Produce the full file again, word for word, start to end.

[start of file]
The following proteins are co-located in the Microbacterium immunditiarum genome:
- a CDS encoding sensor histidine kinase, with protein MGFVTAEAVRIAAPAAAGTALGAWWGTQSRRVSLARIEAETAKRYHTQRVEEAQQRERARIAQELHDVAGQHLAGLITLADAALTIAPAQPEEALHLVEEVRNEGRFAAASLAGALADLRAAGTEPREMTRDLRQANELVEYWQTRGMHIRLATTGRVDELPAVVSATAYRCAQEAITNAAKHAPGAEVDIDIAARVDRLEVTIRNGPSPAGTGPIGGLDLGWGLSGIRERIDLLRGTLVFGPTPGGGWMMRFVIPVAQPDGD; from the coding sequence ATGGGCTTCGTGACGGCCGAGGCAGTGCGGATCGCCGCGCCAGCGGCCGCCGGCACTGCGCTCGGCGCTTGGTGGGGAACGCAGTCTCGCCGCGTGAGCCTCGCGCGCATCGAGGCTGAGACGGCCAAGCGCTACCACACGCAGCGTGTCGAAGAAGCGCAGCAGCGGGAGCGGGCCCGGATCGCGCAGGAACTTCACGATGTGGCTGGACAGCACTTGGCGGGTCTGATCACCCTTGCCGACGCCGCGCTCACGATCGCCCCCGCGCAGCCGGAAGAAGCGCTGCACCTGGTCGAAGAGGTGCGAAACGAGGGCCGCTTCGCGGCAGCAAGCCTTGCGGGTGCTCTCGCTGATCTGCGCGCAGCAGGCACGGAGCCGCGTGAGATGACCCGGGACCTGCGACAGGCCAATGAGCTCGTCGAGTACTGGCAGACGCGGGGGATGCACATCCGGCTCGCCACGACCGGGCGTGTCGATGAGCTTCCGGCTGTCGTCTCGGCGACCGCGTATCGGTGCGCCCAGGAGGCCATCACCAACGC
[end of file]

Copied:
The following proteins are co-located in the Microbacterium immunditiarum genome:
- a CDS encoding sensor histidine kinase, with protein MGFVTAEAVRIAAPAAAGTALGAWWGTQSRRVSLARIEAETAKRYHTQRVEEAQQRERARIAQELHDVAGQHLAGLITLADAALTIAPAQPEEALHLVEEVRNEGRFAAASLAGALADLRAAGTEPREMTRDLRQANELVEYWQTRGMHIRLATTGRVDELPAVVSATAYRCAQEAITNAAKHAPGAEVDIDIAARVDRLEVTIRNGPSPAGTGPIGGLDLGWGLSGIRERIDLLRGTLVFGPTPGGGWMMRFVIPVAQPDGD; from the coding sequence ATGGGCTTCGTGACGGCCGAGGCAGTGCGGATCGCCGCGCCAGCGGCCGCCGGCACTGCGCTCGGCGCTTGGTGGGGAACGCAGTCTCGCCGCGTGAGCCTCGCGCGCATCGAGGCTGAGACGGCCAAGCGCTACCACACGCAGCGTGTCGAAGAAGCGCAGCAGCGGGAGCGGGCCCGGATCGCGCAGGAACTTCACGATGTGGCTGGACAGCACTTGGCGGGTCTGATCACCCTTGCCGACGCCGCGCTCACGATCGCCCCCGCGCAGCCGGAAGAAGCGCTGCACCTGGTCGAAGAGGTGCGAAACGAGGGCCGCTTCGCGGCAGCAAGCCTTGCGGGTGCTCTCGCTGATCTGCGCGCAGCAGGCACGGAGCCGCGTGAGATGACCCGGGACCTGCGACAGGCCAATGAGCTCGTCGAGTACTGGCAGACGCGGGGGATGCACATCCGGCTCGCCACGACCGGGCGTGTCGATGAGCTTCCGGCTGTCGTCTCGGCGACCGCGTATCGGTGCGCCCAGGAGGCCATCACCAACGC